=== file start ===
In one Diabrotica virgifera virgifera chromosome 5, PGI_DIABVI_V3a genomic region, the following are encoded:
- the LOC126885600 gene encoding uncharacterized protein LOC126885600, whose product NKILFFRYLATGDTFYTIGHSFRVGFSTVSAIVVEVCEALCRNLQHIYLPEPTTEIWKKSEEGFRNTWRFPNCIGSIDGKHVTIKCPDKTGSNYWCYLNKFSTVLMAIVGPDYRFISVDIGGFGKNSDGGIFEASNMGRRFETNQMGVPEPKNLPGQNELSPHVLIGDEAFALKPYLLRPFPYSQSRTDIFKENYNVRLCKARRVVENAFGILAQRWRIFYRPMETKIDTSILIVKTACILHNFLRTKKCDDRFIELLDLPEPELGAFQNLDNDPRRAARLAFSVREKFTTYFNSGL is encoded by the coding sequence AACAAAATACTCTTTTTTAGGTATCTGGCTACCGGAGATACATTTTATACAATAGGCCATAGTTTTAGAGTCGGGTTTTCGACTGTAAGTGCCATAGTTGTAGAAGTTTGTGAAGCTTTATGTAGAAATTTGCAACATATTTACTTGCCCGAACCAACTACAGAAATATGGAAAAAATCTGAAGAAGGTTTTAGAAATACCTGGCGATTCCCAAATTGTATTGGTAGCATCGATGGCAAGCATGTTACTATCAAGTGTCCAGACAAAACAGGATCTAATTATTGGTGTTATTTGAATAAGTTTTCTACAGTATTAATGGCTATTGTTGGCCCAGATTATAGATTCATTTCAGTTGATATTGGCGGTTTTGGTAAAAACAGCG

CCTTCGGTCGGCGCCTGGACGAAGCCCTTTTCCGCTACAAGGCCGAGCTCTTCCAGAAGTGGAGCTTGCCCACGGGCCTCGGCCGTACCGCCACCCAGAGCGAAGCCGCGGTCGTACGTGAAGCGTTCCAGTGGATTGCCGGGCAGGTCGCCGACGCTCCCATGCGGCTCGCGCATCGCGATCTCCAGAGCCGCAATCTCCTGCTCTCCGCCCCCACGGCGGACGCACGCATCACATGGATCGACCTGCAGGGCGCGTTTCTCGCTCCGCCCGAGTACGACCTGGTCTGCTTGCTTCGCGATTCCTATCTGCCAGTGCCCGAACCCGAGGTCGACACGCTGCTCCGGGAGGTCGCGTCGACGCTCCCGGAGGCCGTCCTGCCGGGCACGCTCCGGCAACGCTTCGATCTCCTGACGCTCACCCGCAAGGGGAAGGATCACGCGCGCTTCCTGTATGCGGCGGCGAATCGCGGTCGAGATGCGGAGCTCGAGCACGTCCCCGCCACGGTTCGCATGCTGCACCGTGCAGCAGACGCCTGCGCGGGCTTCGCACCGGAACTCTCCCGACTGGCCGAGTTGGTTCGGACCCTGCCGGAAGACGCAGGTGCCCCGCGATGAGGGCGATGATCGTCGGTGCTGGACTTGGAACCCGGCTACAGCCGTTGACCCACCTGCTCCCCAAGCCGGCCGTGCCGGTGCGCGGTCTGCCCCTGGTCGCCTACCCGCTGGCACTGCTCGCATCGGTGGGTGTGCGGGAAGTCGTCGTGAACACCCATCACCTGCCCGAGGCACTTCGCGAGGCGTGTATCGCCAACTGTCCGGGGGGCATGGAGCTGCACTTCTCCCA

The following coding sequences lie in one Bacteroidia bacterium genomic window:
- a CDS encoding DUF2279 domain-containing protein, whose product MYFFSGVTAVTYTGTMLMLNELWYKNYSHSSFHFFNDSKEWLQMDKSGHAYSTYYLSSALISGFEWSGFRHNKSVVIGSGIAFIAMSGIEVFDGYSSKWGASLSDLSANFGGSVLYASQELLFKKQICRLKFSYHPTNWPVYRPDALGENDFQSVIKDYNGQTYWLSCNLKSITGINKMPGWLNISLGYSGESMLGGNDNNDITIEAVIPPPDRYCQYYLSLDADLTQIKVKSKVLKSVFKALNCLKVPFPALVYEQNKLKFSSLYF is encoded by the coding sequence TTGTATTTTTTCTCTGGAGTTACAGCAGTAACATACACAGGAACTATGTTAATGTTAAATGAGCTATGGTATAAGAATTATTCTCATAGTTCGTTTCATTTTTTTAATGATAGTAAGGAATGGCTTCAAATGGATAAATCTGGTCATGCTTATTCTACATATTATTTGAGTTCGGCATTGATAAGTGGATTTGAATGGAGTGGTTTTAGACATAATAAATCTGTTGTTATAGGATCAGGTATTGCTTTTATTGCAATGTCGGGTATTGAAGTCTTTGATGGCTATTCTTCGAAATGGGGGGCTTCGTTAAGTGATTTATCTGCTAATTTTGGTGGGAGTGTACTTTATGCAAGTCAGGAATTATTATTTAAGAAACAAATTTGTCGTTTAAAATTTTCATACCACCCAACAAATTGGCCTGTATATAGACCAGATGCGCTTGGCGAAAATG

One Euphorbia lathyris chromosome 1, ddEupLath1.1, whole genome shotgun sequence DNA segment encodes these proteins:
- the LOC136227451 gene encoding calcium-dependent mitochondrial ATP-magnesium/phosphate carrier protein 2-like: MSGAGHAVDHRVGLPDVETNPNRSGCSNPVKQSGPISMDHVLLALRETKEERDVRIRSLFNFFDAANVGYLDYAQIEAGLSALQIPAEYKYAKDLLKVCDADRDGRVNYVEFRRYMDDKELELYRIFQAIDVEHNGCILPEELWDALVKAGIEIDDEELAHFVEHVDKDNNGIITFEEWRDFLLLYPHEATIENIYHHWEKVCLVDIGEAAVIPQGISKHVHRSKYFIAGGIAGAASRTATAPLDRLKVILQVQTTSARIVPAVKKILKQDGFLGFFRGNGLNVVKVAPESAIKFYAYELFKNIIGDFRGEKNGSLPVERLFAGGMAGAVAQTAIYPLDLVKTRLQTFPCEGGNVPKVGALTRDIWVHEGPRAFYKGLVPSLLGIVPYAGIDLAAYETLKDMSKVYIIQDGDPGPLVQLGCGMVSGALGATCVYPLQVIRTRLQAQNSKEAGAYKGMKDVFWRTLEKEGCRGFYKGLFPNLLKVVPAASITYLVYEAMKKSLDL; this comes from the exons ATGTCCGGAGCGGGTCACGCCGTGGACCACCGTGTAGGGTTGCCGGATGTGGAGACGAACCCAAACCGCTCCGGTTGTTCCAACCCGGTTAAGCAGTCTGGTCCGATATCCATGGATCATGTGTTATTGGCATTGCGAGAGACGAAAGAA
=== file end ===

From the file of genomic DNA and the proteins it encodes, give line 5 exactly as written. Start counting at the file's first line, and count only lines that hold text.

- a CDS encoding DUF2279 domain-containing protein, whose product MYFFSGVTAVTYTGTMLMLNELWYKNYSHSSFHFFNDSKEWLQMDKSGHAYSTYYLSSALISGFEWSGFRHNKSVVIGSGIAFIAMSGIEVFDGYSSKWGASLSDLSANFGGSVLYASQELLFKKQICRLKFSYHPTNWPVYRPDALGENDFQSVIKDYNGQTYWLSCNLKSITGINKMPGWLNISLGYSGESMLGGNDNNDITIEAVIPPPDRYCQYYLSLDADLTQIKVKSKVLKSVFKALNCLKVPFPALVYEQNKLKFSSLYF is encoded by the coding sequence TTGTATTTTTTCTCTGGAGTTACAGCAGTAACATACACAGGAACTATGTTAATGTTAAATGAGCTATGGTATAAGAATTATTCTCATAGTTCGTTTCATTTTTTTAATGATAGTAAGGAATGGCTTCAAATGGATAAATCTGGTCATGCTTATTCTACATATTATTTGAGTTCGGCATTGATAAGTGGATTTGAATGGAGTGGTTTTAGACATAATAAATCTGTTGTTATAGGATCAGGTATTGCTTTTATTGCAATGTCGGGTATTGAAGTCTTTGATGGCTATTCTTCGAAATGGGGGGCTTCGTTAAGTGATTTATCTGCTAATTTTGGTGGGAGTGTACTTTATGCAAGTCAGGAATTATTATTTAAGAAACAAATTTGTCGTTTAAAATTTTCATACCACCCAACAAATTGGCCTGTATATAGACCAGATGCGCTTGGCGAAAATG